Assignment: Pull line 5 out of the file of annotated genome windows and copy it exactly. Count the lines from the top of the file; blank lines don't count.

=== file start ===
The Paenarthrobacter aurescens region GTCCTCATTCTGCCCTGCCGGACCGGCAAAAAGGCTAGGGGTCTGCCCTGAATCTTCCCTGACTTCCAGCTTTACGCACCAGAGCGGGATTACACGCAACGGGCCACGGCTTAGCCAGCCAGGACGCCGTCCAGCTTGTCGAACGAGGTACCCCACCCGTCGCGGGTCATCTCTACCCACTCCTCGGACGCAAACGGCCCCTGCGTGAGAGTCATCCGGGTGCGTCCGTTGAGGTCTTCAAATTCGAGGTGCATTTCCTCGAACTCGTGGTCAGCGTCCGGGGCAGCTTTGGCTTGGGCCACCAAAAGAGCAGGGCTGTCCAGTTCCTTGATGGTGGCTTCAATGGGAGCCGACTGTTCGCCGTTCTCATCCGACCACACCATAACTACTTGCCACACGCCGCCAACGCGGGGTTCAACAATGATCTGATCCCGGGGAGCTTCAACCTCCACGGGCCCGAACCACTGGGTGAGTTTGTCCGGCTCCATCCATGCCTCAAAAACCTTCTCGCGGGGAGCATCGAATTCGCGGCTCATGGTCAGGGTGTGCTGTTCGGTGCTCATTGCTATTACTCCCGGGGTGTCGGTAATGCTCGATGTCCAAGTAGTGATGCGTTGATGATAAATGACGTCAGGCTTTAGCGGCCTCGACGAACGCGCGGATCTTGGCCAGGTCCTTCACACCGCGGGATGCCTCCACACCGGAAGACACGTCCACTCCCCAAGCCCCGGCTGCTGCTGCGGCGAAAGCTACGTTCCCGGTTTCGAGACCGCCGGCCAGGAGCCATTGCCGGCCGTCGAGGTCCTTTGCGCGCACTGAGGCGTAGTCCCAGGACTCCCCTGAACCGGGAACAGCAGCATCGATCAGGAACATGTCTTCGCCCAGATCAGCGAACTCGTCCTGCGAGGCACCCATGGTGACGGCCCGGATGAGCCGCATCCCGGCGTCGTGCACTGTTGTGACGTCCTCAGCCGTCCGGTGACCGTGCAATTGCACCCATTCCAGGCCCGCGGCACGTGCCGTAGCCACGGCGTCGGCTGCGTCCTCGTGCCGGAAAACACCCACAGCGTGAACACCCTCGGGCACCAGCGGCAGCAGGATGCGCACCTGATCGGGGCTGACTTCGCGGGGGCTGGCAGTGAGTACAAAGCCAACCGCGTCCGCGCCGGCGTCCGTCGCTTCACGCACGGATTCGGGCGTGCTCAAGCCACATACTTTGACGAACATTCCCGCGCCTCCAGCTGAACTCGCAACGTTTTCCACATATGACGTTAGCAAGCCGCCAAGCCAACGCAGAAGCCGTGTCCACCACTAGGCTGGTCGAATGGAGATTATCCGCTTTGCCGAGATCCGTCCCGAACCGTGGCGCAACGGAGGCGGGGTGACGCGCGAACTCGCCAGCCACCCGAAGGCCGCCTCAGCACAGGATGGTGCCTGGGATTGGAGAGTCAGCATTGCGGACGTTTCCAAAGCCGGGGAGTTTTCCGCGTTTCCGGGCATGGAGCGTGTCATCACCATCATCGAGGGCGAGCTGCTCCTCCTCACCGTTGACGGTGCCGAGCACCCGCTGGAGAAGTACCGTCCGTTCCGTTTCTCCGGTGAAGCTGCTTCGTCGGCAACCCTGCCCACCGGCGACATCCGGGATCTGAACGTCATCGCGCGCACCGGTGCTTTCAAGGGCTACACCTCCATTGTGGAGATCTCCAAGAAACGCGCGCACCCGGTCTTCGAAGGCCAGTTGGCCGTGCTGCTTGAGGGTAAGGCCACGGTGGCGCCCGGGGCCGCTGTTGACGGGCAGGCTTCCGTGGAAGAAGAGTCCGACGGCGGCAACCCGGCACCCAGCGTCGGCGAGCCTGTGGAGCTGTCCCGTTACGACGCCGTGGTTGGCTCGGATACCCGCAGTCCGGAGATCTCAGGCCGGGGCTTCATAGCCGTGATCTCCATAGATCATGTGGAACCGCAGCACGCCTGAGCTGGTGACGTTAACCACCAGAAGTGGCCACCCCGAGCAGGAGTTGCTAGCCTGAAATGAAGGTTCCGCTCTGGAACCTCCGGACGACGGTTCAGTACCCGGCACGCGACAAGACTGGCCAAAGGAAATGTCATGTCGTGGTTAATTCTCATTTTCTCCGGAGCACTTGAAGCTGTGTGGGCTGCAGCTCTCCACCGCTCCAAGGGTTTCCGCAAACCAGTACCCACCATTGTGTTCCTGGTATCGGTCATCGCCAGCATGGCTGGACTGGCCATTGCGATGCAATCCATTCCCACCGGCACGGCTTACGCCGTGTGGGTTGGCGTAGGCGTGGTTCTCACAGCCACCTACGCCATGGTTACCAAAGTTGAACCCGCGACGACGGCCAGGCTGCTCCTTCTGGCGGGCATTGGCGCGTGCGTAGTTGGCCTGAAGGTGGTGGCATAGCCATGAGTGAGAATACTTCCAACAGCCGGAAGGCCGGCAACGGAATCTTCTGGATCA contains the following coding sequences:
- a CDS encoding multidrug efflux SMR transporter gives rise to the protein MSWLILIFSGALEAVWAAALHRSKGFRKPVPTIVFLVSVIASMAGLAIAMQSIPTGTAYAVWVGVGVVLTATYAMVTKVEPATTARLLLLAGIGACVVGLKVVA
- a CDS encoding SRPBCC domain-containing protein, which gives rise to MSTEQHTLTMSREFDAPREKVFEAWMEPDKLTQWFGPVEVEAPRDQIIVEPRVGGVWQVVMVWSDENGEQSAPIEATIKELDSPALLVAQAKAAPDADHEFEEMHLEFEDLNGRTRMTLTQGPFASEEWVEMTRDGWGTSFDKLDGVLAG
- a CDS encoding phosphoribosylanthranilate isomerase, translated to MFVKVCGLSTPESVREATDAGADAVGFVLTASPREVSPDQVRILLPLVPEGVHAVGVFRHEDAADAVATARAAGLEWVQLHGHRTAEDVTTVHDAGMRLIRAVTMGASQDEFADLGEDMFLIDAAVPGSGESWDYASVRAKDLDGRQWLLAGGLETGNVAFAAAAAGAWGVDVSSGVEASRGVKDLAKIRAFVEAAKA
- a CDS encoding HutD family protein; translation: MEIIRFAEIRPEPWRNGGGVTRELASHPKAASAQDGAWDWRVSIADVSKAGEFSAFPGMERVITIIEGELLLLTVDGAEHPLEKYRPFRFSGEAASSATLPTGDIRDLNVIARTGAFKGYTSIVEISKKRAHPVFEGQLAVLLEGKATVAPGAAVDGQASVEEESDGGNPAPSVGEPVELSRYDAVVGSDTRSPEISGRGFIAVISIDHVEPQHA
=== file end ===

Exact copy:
- a CDS encoding HutD family protein; translation: MEIIRFAEIRPEPWRNGGGVTRELASHPKAASAQDGAWDWRVSIADVSKAGEFSAFPGMERVITIIEGELLLLTVDGAEHPLEKYRPFRFSGEAASSATLPTGDIRDLNVIARTGAFKGYTSIVEISKKRAHPVFEGQLAVLLEGKATVAPGAAVDGQASVEEESDGGNPAPSVGEPVELSRYDAVVGSDTRSPEISGRGFIAVISIDHVEPQHA